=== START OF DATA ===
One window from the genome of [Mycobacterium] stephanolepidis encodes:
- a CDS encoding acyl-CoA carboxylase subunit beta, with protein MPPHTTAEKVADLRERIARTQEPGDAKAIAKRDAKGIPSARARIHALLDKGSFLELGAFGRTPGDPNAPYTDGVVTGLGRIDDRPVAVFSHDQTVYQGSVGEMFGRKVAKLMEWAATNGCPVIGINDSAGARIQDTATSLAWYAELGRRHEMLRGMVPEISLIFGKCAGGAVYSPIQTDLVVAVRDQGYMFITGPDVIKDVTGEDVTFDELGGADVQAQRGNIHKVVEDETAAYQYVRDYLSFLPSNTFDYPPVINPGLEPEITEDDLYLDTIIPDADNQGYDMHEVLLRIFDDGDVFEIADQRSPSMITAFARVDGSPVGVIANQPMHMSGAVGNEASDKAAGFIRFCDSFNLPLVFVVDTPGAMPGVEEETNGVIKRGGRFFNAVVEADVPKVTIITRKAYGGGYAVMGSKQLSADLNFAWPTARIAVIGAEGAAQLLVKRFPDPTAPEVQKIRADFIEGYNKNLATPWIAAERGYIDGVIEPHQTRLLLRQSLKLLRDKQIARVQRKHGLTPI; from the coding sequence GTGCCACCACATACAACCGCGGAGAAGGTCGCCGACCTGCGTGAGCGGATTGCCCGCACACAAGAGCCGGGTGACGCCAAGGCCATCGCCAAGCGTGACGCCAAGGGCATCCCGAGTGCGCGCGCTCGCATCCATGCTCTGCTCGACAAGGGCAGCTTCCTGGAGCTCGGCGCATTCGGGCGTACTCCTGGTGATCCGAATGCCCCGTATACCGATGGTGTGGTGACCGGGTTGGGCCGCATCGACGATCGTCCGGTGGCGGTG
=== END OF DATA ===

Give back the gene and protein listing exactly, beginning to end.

One window from the genome of [Mycobacterium] stephanolepidis encodes:
- a CDS encoding acyl-CoA carboxylase subunit beta, with protein MPPHTTAEKVADLRERIARTQEPGDAKAIAKRDAKGIPSARARIHALLDKGSFLELGAFGRTPGDPNAPYTDGVVTGLGRIDDRPVAVFSHDQTVYQGSVGEMFGRKVAKLMEWAATNGCPVIGINDSAGARIQDTATSLAWYAELGRRHEMLRGMVPEISLIFGKCAGGAVYSPIQTDLVVAVRDQGYMFITGPDVIKDVTGEDVTFDELGGADVQAQRGNIHKVVEDETAAYQYVRDYLSFLPSNTFDYPPVINPGLEPEITEDDLYLDTIIPDADNQGYDMHEVLLRIFDDGDVFEIADQRSPSMITAFARVDGSPVGVIANQPMHMSGAVGNEASDKAAGFIRFCDSFNLPLVFVVDTPGAMPGVEEETNGVIKRGGRFFNAVVEADVPKVTIITRKAYGGGYAVMGSKQLSADLNFAWPTARIAVIGAEGAAQLLVKRFPDPTAPEVQKIRADFIEGYNKNLATPWIAAERGYIDGVIEPHQTRLLLRQSLKLLRDKQIARVQRKHGLTPI; from the coding sequence GTGCCACCACATACAACCGCGGAGAAGGTCGCCGACCTGCGTGAGCGGATTGCCCGCACACAAGAGCCGGGTGACGCCAAGGCCATCGCCAAGCGTGACGCCAAGGGCATCCCGAGTGCGCGCGCTCGCATCCATGCTCTGCTCGACAAGGGCAGCTTCCTGGAGCTCGGCGCATTCGGGCGTACTCCTGGTGATCCGAATGCCCCGTATACCGATGGTGTGGTGACCGGGTTGGGCCGCATCGACGATCGTCCGGTGGCGGTG